Posted By
    mkruger | 5/19/05 7:14 AM
    Ouch... I never tried that option - for lack of careful reading I suppose. I had assumed it was for copying just the schema without the data - but now I see you can copy the data as well. Hmmm... thanks, I'll have to try it :) I still love the script generater though (ha).
  • kkrist's Gravatar
    Posted By
    kkrist | 5/25/05 10:32 AM
    I've centered 1/2 of my backup/redundancy system around DTS and the 'last of the radio buttons' (which I don't remember what the heck it says, but it has already been mentioned).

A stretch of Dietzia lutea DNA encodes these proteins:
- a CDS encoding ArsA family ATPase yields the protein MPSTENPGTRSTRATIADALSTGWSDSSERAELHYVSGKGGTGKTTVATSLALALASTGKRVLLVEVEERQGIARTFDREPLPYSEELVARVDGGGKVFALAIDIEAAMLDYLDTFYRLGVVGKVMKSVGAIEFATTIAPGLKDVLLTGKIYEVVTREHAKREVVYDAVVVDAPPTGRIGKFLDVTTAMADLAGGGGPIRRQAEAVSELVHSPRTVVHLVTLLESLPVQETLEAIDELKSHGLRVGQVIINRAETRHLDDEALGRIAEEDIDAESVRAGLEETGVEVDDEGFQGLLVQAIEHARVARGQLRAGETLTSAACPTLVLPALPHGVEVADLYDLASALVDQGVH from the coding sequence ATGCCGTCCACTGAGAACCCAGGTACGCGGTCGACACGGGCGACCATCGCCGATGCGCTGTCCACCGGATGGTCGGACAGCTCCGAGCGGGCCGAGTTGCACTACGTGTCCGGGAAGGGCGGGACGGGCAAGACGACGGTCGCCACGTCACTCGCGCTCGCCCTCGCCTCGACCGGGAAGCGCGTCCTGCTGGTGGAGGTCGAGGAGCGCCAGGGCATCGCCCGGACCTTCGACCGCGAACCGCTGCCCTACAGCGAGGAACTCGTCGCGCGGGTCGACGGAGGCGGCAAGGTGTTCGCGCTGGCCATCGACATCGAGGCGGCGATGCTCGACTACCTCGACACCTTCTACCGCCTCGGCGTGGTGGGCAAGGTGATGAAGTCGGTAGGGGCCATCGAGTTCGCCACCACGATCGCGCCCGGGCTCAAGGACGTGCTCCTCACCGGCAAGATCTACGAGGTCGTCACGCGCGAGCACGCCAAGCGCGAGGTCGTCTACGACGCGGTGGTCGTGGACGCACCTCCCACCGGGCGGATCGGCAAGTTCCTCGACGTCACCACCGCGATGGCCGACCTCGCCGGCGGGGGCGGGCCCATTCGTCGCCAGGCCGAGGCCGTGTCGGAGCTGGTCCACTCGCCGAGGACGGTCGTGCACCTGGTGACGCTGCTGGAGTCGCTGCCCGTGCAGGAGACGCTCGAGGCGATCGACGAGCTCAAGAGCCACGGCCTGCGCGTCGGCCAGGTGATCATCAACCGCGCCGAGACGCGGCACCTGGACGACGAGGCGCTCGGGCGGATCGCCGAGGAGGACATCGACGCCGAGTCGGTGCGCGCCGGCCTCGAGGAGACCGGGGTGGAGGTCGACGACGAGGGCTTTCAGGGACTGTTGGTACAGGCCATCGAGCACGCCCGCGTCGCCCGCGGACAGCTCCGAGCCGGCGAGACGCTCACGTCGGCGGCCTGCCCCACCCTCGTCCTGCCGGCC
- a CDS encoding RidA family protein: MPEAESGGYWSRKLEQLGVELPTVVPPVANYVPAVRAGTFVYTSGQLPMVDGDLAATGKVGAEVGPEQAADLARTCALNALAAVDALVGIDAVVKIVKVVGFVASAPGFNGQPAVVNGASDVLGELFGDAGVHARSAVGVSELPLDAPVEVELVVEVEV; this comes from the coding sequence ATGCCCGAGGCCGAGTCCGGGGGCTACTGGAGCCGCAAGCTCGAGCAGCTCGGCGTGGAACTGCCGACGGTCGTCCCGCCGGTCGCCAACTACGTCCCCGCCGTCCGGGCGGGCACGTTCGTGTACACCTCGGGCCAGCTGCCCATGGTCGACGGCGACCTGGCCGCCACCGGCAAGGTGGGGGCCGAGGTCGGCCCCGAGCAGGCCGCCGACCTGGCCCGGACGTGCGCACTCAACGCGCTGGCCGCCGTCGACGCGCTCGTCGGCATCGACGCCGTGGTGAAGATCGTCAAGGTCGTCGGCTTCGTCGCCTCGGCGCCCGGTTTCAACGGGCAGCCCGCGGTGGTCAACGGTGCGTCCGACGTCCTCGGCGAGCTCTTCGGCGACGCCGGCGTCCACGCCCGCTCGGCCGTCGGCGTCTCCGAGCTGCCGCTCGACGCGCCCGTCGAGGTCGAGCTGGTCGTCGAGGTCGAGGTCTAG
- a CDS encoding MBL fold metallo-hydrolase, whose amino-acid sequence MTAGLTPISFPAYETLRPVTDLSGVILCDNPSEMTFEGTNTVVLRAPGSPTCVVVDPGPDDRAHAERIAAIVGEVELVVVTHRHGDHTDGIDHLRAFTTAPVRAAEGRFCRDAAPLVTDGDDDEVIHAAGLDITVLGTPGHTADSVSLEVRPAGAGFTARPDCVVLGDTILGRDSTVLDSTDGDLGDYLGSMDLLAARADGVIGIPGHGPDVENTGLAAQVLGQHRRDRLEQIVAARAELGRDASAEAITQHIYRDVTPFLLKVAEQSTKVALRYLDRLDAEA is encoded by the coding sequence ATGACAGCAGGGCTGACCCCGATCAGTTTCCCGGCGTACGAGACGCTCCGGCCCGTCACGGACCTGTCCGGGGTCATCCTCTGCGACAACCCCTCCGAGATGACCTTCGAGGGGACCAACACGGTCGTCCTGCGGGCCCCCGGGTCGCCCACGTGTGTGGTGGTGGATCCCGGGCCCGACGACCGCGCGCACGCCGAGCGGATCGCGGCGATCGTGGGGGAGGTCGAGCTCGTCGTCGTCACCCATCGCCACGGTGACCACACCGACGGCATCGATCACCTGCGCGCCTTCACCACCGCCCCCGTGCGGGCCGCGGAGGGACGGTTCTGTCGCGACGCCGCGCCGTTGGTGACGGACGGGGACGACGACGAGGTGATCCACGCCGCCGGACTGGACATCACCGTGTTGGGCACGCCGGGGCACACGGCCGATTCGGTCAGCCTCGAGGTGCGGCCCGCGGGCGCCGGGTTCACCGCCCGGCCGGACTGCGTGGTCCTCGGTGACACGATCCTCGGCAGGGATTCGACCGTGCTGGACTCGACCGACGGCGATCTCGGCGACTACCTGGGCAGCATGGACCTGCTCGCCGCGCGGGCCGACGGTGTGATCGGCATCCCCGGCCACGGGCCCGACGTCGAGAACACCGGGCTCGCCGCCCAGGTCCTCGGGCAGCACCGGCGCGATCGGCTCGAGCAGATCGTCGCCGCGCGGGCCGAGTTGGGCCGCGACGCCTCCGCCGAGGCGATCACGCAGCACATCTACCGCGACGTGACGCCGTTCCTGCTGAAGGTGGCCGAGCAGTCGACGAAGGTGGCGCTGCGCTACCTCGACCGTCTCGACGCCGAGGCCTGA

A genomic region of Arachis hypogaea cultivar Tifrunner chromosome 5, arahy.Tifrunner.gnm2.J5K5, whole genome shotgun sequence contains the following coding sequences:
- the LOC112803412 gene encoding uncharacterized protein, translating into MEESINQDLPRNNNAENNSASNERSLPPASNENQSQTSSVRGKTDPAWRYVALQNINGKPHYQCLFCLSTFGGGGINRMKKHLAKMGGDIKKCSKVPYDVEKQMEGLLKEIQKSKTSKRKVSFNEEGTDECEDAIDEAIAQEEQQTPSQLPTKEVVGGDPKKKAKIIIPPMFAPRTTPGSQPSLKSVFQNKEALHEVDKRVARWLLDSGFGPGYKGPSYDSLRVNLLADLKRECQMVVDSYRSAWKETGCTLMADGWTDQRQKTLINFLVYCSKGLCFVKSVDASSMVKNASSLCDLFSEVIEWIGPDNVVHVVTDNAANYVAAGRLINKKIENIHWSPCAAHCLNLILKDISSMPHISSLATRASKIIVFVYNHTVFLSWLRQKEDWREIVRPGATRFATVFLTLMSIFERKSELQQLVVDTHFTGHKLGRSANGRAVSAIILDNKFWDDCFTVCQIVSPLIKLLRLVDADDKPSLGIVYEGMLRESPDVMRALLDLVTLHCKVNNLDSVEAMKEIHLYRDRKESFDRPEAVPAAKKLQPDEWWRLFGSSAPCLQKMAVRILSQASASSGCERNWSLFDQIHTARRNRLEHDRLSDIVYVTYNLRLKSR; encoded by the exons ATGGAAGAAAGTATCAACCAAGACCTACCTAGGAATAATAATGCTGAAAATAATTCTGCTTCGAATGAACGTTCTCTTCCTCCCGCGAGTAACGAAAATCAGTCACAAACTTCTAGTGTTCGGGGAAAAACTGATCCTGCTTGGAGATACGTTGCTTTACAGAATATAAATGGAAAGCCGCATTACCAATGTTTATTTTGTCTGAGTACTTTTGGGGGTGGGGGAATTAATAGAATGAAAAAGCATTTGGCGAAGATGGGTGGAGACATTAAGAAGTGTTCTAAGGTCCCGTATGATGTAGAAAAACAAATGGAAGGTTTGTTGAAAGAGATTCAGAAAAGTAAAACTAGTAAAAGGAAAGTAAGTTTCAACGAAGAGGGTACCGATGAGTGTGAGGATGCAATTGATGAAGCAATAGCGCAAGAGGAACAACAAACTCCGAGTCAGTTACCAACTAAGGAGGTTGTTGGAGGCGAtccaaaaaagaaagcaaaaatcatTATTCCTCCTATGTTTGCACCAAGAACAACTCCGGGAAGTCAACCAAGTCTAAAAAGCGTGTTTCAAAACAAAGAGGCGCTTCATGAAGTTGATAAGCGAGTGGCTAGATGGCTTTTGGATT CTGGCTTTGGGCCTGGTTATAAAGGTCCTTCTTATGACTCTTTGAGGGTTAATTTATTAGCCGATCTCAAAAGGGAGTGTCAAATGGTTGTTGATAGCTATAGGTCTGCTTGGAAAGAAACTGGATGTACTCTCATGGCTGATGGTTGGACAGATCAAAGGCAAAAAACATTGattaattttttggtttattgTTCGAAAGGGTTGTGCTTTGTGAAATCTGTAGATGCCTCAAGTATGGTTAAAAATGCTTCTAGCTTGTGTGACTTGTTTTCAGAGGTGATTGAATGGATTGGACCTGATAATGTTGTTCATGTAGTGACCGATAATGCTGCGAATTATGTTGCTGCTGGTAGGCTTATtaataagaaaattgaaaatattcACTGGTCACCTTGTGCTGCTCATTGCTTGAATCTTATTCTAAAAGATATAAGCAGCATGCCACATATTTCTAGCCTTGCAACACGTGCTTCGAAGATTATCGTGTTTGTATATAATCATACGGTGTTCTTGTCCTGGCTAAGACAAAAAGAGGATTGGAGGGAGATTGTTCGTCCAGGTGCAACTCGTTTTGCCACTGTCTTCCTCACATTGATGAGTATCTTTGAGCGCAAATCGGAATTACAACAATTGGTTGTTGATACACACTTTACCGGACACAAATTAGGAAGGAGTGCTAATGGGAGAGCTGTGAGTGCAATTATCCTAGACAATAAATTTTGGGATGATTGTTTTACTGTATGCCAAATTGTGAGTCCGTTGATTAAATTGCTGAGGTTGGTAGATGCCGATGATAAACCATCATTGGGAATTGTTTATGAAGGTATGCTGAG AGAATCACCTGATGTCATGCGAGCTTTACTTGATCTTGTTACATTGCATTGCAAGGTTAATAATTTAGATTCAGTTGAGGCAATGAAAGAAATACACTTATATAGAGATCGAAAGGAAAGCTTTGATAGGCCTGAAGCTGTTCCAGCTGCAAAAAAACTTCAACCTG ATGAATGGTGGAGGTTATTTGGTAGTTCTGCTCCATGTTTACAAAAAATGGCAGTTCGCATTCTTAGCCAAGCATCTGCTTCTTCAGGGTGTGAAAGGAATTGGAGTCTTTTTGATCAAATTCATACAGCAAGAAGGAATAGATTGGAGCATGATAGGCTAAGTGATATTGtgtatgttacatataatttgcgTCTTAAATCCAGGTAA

I schedule nightly copies of all 9 of my databases onto my redundant server- all the data, stored procedures, tables, etc gets moved every night. This goes to an off-site server which is a duplicate that can be used in case of catostrophic problems with my main server. I feel pretty good about this set-up...worst case scenario, a days worth of work is gone.

    But I also do a backup, and save the files to multiple places. This is the second part of my plan...and one I have never had to resort to. My redundant server has done a great job the two or three times I have had to bring it up. (Power outage, server upgrade, and dead drive in main server)